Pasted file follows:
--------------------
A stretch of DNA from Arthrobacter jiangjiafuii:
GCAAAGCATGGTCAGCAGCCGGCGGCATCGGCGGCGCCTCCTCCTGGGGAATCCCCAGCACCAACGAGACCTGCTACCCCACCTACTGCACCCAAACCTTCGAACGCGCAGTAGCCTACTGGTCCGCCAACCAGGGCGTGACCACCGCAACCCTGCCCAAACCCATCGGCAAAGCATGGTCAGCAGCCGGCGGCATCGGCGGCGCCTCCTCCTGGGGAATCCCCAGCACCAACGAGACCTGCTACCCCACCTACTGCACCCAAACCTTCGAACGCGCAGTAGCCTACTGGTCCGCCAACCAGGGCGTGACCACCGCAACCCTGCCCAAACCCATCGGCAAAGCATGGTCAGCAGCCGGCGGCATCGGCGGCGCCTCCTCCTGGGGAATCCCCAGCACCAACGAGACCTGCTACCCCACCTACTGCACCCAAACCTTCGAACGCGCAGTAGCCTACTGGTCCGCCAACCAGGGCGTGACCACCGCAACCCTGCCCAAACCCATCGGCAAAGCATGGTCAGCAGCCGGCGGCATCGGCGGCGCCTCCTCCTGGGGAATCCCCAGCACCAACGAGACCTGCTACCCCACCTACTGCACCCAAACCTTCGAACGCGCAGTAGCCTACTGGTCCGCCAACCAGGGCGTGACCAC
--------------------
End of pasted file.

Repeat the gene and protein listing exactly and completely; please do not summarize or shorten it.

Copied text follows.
A stretch of DNA from Arthrobacter jiangjiafuii:
GCAAAGCATGGTCAGCAGCCGGCGGCATCGGCGGCGCCTCCTCCTGGGGAATCCCCAGCACCAACGAGACCTGCTACCCCACCTACTGCACCCAAACCTTCGAACGCGCAGTAGCCTACTGGTCCGCCAACCAGGGCGTGACCACCGCAACCCTGCCCAAACCCATCGGCAAAGCATGGTCAGCAGCCGGCGGCATCGGCGGCGCCTCCTCCTGGGGAATCCCCAGCACCAACGAGACCTGCTACCCCACCTACTGCACCCAAACCTTCGAACGCGCAGTAGCCTACTGGTCCGCCAACCAGGGCGTGACCACCGCAACCCTGCCCAAACCCATCGGCAAAGCATGGTCAGCAGCCGGCGGCATCGGCGGCGCCTCCTCCTGGGGAATCCCCAGCACCAACGAGACCTGCTACCCCACCTACTGCACCCAAACCTTCGAACGCGCAGTAGCCTACTGGTCCGCCAACCAGGGCGTGACCACCGCAACCCTGCCCAAACCCATCGGCAAAGCATGGTCAGCAGCCGGCGGCATCGGCGGCGCCTCCTCCTGGGGAATCCCCAGCACCAACGAGACCTGCTACCCCACCTACTGCACCCAAACCTTCGAACGCGCAGTAGCCTACTGGTCCGCCAACCAGGGCGTGACCAC